I never used to write in my books, but over the years I have started to underline some things so that I could remember the main points that stood out to me. I’m becoming more like my mom, who would be more efficient reading with a can of spray paint than a highlighter. This book has numerous lines and stars and brackets…deep thought after deep thought. To be honest, I thought this book may be a bit difficult to read during and after my Daniel Fast during lent, but I found it to be the best thing I could have done. Shauna talked about the real struggle and balance of enjoying foods you love and being disciplined with your body. This was the biggest thing I’ve taken away from this book. As Shauna said, “I believe in the back and forth rhythm of feasting and fasting…” I love that idea. Enjoying amazing flavors and foods, but also knowing that it’s not healthy for mind, body or spirit to indulge at all times. So it brings you back to discipline. I just love that concept and will probably be something I live by. She also talked about running, which I thought was pretty timely in my life since I’ve been trying to run longer distances. She talked about the idea of hospitality, and that it’s not about being fancy and complicated, but about loving those you love with food and with your undivided attention. She talked about loving those who are hurting and grieving, about celebrating with those who are celebrating, and the fact that it’s all about meeting the needs in the most crucial of times. She also talked about her difficulties with miscarriages and getting pregnant, the hurt and pain and struggle that it is…something that needs to be talked about, and she did it in such a tender way. I loved the way Shauna pulled together the idea of bread and wine going far beyond a simple culinary duo, but that these symbols are deeply sacred, and can be a reminder of Jesus’ sacrifice each time we experience those elements, especially outside of the communion time at church. I also loved that she gave tips on hosting parties at the end..that was great!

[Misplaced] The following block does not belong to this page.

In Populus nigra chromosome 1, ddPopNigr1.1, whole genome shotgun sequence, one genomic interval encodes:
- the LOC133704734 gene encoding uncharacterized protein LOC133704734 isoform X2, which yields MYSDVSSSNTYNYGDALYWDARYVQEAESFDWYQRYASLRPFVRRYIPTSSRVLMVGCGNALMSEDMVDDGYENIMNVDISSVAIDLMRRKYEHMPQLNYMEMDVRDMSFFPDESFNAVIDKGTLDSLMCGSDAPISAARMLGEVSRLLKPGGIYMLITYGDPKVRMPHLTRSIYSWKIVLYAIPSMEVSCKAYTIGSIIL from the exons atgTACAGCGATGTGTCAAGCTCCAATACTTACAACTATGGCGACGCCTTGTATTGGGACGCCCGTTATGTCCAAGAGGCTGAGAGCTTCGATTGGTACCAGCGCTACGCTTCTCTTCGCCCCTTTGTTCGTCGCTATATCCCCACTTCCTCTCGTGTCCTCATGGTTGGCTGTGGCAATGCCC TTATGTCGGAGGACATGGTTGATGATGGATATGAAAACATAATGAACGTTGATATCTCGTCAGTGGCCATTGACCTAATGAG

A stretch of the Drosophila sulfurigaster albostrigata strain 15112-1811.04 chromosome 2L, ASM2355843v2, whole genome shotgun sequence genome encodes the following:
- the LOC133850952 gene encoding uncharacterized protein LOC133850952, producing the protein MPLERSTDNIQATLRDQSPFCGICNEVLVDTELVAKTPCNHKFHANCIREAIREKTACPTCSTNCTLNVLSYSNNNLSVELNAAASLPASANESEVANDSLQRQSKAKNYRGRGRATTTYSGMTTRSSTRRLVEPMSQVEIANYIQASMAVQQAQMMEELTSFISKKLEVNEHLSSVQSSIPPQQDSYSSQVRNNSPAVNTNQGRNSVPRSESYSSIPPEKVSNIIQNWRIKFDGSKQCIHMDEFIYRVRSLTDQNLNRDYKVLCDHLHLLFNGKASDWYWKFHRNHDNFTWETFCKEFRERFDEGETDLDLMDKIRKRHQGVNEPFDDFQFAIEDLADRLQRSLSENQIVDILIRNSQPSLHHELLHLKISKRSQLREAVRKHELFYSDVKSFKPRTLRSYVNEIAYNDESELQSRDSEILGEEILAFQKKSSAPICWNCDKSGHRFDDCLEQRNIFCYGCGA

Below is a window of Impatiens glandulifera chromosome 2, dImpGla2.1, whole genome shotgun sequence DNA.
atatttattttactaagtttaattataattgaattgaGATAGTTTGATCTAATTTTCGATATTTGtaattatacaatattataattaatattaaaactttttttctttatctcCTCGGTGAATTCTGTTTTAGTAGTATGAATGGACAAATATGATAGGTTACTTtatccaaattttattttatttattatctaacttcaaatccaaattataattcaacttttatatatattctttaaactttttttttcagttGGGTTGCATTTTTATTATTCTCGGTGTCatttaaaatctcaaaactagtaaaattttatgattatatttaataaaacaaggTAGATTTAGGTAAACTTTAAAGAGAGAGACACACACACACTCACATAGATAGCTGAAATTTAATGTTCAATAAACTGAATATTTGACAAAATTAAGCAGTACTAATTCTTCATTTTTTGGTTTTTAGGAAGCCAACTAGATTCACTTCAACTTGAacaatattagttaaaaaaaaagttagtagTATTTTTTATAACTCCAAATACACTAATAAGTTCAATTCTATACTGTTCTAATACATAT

Favorite #4: Quotes